If I Break Free... Can I Take the Carpets With Me?

    July 2016

    The classification of an item as a fixture or a fitting can often prove to be of surprising importance to a commercial tenant. The meaning of the words alone can be confusing.

    Practical Difficulties

    It is in particular as the end of a tenant’s lease approaches that tenants usually turn their minds to how best to try to comply with the lease covenants, in order to limit the risk of being on the receiving end of a large dilapidations claim from its landlord. Whether an item is a fixture or a fitting might cause a tenant difficulties when trying to comply with those lease covenants. For example, if the lease refers to the need for the tenant to keep a landlord’s fixtures in good repair, then how does the tenant know whether an item is a “fixture”, rather than a fitting and whether it must therefore must be repaired?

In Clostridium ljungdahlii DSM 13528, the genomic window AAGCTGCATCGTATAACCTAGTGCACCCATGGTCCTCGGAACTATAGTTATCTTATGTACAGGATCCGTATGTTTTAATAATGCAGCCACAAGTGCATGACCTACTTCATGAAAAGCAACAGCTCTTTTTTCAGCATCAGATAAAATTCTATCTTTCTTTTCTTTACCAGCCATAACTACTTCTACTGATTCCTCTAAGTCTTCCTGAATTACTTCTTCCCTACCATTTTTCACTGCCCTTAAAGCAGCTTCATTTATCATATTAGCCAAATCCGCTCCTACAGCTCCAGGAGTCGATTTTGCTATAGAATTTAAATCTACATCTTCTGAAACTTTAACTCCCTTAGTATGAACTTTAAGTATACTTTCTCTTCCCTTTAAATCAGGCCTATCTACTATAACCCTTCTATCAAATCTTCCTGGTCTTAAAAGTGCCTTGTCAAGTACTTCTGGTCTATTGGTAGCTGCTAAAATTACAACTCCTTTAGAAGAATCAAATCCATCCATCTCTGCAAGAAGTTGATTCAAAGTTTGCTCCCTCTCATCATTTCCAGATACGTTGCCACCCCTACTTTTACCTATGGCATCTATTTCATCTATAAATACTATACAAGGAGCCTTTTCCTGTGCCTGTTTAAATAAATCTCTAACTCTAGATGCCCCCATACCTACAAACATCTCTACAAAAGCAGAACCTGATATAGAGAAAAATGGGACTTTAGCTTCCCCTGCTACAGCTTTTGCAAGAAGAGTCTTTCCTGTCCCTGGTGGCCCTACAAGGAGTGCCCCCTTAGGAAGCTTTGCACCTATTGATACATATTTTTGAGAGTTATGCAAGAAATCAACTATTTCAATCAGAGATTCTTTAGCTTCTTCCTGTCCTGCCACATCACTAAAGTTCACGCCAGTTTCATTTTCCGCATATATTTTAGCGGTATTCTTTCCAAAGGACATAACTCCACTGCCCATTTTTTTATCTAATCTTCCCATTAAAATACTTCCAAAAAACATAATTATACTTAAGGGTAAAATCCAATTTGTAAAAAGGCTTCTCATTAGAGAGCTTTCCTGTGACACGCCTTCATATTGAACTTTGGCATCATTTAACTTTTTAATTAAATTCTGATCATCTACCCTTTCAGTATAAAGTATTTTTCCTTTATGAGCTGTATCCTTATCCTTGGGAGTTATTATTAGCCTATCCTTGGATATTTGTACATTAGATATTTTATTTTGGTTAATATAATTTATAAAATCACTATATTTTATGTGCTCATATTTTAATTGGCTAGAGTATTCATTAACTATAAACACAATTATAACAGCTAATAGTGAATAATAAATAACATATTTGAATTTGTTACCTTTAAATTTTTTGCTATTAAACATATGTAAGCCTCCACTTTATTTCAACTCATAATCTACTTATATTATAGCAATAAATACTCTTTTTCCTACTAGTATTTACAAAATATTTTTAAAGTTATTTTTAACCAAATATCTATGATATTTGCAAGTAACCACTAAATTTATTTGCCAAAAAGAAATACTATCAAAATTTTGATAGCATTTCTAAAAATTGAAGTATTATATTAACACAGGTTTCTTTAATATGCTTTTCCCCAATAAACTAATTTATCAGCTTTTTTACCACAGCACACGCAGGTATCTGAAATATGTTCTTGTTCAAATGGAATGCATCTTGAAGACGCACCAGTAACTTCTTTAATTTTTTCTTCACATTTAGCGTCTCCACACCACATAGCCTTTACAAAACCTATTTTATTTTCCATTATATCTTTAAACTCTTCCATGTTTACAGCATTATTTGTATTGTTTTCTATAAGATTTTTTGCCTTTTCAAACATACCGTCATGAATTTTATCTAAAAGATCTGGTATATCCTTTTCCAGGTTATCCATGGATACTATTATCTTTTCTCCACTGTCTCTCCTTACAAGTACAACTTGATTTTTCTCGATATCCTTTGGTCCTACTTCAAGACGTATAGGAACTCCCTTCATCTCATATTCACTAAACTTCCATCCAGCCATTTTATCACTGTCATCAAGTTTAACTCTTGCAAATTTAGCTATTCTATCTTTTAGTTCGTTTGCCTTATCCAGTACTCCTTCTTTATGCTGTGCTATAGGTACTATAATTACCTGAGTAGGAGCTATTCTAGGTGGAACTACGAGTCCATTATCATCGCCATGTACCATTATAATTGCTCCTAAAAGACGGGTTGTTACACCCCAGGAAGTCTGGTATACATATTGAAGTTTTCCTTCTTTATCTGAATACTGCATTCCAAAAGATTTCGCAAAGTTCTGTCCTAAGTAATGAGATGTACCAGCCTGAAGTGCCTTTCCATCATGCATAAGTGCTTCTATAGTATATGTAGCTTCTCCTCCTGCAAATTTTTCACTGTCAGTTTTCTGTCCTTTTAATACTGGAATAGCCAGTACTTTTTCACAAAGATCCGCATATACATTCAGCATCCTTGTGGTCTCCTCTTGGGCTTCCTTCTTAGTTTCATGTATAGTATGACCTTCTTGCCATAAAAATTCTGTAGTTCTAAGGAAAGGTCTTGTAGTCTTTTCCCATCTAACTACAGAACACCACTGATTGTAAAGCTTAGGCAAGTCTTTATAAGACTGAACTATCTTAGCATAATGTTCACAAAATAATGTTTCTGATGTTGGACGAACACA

The classification of items as fixtures or fittings can also pose problems for tenants attempting to comply with break options. Landlord-friendly break clauses commonly require the tenant to give vacant possession in order to successfully break the lease. Leaving a tenant’s fittings in the premises on the break date could give the landlord cause to argue that the tenant has failed to give up vacant possession, with the result being that they have not satisfied the break option requirements and therefore the lease must run to the end of its contractual term.

    In this article we consider the distinction between fixtures and fittings, and take a look at a recent case highlighting some of the difficulties surrounding the topic.